BRAKES USA Tour Fan Videos!! Great Scott, 7th October.
NO RETURN White brothers on breath-taking guitar…
For reviews, photos + videos: see the Fan Blog here
Scroll down for earlier blogs from Thomas taken from his Myspace
5th, 6th, 7th October
Good news! Our show in Washington, at The Black Cat, has been upgraded to the big room. The room we’re playing in is possibly the best so far – a nice big club with a chequered floor and a proper PA and all the other things that make a band smile when they arrive at a venue. Our friends who came to the Philly show (Bill and Chris) have turned up again – with copies of the bootleg they made at that gig. Despite running over a little (and getting all paranoid that we’ve pushed our luck) we have an amazing show, and I particularly delight in watching Chris wrestle my guitar (it’s the hardest guitar in the world to retune, and he tries gamely, poor chap!). A good friend of ours, Aaron, from the west coast, has flown over as well, and after the show we get to catch up properly, discussing various bands and people and things. Very nice indeed.
The following night we play New Yorks’ infamous Bowery Ballroom, which we’re all looking forward to, and much as we have a bit of stinker, the reviews are good, and we’re happy with that. After the show, we go for pizza at a nearby takeout, and randomly bump into Lou Barlow and Lee Ranaldo getting a midnight slice. I nervously approach Lou, and tell him I’m a big fan – as with every time I’ve met the fella, he seems more nervous than me, and I promptly leave him to his pepperoni and head back to the bus.
After a five hour drive, we arrive in Allston, a suburb of Boston, where we’re playing a place called Great Scott’s. It’s a sweet little bar, and the promoter, Carl, turns out to be a big ESP fan, telling us he regularly drops one of our tunes into his DJ set. Good man! The show later on is a sell-out, absolutely rammed, and for the first time on this tour I don’t break a string. A triumph, in other words.
The next day is a day off, just chilling in Boston. We decide to do something with our day and find a cinema that’s showing ‘The Invention Of Lying’. To call it a travesty would be a massive understatement. How someone as talented as Ricky Gervais could make such a humdinger of a movie is quite beyond me. I guess if he never made anything again, he’s still got ‘The Office’ and ‘Extras’, but really, do we need this Hollywood slush? The outline is perfectly reasonable in theory, if fairly pretentious, but each ‘gag’ is crowbarred in so cack-handedly, strung out so fucking thin, and the characterisation is all but non-existent. Avoid like the plague. After that massive (expensive) disappointment, we return to the bus and console ourselves with guestlist to a Manic Street Preachers show later in the evening. They’re playing a relatively tiny show (about 700 people, when they regularly play to thousands in the UK) and I have to say they’re on good form, bantering with the crowd and playing a fairly equal set of oldies and newies. I can’t say I care for the new stuff one bit, but to hear ‘No Surface, All Feeling’ in such a small venue is really quite something. Thanks, boys. The bus leaves at 2am, so we walk back through the city, along the river, and get the hell out of town.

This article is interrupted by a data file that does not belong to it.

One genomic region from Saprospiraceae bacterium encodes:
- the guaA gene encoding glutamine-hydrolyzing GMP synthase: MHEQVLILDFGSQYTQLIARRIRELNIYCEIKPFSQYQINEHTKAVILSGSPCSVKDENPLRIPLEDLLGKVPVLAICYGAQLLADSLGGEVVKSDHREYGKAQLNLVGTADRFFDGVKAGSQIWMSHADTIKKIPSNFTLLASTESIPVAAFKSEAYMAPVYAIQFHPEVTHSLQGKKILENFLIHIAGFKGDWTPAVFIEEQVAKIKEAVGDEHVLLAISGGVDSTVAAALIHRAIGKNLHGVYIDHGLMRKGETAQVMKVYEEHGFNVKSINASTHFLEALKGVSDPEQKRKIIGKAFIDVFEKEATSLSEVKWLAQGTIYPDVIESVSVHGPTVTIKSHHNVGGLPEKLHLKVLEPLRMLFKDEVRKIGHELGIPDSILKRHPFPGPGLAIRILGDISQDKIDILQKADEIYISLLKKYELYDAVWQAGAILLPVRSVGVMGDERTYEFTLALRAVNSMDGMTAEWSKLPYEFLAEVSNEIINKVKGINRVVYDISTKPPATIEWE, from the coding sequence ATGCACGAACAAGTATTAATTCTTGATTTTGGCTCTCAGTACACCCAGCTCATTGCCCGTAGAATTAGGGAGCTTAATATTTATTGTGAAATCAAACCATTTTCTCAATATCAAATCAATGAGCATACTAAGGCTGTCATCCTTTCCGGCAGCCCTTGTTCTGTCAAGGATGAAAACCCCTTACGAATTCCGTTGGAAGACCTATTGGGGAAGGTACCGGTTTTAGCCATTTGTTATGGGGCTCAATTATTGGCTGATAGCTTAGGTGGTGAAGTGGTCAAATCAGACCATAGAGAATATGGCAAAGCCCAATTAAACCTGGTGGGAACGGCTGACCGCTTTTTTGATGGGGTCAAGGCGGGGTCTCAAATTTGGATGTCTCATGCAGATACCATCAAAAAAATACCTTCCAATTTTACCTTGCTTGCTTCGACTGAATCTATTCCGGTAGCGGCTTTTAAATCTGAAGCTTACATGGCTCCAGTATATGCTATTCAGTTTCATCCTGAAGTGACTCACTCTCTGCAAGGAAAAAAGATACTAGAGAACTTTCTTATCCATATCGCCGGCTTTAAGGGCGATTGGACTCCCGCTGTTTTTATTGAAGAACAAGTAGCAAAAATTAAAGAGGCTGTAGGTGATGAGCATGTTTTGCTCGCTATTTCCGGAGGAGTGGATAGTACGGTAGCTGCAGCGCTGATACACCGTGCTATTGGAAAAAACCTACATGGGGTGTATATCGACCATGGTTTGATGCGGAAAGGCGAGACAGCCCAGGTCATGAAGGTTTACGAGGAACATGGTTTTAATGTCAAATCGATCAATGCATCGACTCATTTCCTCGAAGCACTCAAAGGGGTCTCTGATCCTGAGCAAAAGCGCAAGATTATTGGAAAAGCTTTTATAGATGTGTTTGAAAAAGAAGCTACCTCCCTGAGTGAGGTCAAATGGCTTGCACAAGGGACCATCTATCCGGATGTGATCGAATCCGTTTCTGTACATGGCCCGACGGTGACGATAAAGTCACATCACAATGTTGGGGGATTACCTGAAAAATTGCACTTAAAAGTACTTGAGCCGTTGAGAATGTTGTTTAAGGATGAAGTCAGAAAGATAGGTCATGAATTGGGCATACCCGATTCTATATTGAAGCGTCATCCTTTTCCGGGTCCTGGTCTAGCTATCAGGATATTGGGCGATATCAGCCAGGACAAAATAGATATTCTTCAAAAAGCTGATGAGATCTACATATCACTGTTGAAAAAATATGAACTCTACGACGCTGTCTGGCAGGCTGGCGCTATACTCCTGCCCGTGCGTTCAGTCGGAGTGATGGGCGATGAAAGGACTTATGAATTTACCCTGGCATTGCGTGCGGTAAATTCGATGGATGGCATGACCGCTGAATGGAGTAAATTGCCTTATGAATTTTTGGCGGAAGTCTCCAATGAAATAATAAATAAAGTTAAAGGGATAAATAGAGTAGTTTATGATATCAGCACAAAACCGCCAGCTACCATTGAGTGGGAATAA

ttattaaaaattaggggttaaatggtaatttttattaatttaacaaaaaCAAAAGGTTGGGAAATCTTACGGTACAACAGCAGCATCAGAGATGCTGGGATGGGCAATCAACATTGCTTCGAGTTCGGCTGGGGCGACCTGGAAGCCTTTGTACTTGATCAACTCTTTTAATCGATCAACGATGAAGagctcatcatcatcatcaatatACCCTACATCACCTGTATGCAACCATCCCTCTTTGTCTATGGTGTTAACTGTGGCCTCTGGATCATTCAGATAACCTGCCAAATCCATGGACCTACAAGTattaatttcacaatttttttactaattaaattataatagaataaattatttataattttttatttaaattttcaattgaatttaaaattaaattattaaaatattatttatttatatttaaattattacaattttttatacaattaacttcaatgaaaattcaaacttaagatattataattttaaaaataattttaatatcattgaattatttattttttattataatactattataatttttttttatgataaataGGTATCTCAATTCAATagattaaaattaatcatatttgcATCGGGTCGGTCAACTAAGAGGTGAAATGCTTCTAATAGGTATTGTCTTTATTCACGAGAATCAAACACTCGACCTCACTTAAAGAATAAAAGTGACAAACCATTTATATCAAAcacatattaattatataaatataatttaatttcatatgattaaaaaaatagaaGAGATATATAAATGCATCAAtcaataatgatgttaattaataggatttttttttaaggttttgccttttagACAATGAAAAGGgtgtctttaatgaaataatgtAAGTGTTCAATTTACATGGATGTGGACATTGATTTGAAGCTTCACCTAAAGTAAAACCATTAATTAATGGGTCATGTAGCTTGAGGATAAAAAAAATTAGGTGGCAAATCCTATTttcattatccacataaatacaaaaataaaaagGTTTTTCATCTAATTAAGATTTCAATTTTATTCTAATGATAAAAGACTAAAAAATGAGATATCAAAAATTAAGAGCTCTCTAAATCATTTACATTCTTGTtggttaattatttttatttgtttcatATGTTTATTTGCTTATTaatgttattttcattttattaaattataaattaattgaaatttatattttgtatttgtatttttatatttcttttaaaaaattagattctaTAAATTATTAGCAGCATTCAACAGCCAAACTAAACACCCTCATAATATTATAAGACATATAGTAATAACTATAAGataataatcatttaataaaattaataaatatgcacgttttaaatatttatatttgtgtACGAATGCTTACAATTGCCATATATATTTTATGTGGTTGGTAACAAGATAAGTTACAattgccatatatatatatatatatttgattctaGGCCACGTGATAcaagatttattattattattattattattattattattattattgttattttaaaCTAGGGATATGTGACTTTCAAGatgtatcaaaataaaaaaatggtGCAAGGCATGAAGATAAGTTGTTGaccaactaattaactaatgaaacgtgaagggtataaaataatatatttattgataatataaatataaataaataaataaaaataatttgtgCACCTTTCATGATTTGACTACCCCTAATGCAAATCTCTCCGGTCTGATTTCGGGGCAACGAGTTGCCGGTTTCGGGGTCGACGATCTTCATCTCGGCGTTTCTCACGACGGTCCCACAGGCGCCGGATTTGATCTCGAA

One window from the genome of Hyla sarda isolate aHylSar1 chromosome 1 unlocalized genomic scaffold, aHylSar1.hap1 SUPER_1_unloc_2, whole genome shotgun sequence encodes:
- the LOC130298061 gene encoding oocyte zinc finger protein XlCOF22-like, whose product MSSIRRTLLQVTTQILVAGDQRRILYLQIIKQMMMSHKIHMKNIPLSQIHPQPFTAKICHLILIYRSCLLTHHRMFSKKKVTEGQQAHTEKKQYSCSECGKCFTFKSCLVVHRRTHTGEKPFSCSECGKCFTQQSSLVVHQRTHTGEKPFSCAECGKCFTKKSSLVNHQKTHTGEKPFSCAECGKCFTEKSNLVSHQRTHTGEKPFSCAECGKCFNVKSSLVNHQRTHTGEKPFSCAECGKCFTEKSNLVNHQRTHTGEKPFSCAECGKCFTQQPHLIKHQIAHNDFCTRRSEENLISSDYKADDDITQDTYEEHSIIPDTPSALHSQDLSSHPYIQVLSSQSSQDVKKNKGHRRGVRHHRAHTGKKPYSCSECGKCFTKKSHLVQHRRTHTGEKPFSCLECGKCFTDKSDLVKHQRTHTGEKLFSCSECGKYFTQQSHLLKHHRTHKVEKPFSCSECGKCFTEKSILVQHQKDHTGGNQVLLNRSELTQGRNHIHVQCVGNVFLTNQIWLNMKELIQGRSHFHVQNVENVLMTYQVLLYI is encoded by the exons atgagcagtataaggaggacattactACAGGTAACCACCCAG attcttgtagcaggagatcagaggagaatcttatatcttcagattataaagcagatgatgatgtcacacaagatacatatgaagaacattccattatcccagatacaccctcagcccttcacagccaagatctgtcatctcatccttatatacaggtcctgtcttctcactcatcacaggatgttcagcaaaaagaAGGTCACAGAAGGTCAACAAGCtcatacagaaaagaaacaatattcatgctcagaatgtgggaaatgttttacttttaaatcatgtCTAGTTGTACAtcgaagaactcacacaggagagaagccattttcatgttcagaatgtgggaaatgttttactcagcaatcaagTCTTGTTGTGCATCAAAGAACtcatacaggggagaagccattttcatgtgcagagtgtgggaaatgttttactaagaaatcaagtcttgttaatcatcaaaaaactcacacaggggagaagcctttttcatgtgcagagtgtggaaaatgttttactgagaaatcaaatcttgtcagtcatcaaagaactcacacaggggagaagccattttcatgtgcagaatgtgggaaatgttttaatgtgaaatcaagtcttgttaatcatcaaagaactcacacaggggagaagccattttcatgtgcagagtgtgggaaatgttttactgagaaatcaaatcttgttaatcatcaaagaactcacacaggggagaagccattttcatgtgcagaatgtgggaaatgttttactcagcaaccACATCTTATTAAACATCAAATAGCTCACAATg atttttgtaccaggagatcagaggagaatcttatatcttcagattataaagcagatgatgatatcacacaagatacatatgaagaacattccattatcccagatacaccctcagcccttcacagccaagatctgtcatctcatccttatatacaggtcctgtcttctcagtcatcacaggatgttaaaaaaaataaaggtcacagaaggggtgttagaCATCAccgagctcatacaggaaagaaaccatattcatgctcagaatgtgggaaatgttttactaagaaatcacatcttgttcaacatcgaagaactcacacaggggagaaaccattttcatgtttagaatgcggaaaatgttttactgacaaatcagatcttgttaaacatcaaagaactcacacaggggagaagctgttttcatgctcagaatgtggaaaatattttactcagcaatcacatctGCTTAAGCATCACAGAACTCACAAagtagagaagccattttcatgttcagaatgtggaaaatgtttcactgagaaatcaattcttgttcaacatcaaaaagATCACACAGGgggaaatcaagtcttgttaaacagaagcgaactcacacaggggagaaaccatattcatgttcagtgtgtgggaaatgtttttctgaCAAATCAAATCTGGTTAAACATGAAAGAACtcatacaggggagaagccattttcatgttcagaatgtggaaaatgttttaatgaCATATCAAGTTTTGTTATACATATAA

2nd – 3rd October
After a long, long overnight drive up from North Carolina, we arrive outside Southpaw, our venue in Brooklyn. Just down the road from where Eamon and his family have made their home, the place is a classic. There’s even a dressing room. Before soundcheck we head up the road and eat pizza slices and read the local news. A couple of days ago some psycho anti-semite homophobe nuts from Kansas set up shop in the street and started barking about redemption and ‘fags’ and etc… One of the placards in the accompanying pictures stands out in the memory – ‘You Will Eat Your Babies!’. Make of that what you will.
After soundcheck we head up the hill to Eamon’s new pad, where his wife Koren has prepared a tasty, wholesome stew. A god-send in these burger-filled days of touring. Their flat is beautiful and, as they’re on the top floor, comes with a fantastic view over the Hudson of pretty much the whole of Manhattan in profile.
We arrive back at Southpaw and We Were Promised Jetpacks are already whipping the crowd up. For such a young bunch they really have their shit down, and perfectly warm the room. Thankfully, the show later is what can only be described as a half-cut triumph. All but over our jet-lag, we’re back on form, and the venue kindly records the show for us. Bootleg in the pipeline, I think. After the show, people disperse to various local bars, but I decide to stay at the venue and watch the later show, which turns out to be a 12-piece Samba band, complete with bass drum-wielding band-leader. Special. Last one on the bus is a jobby.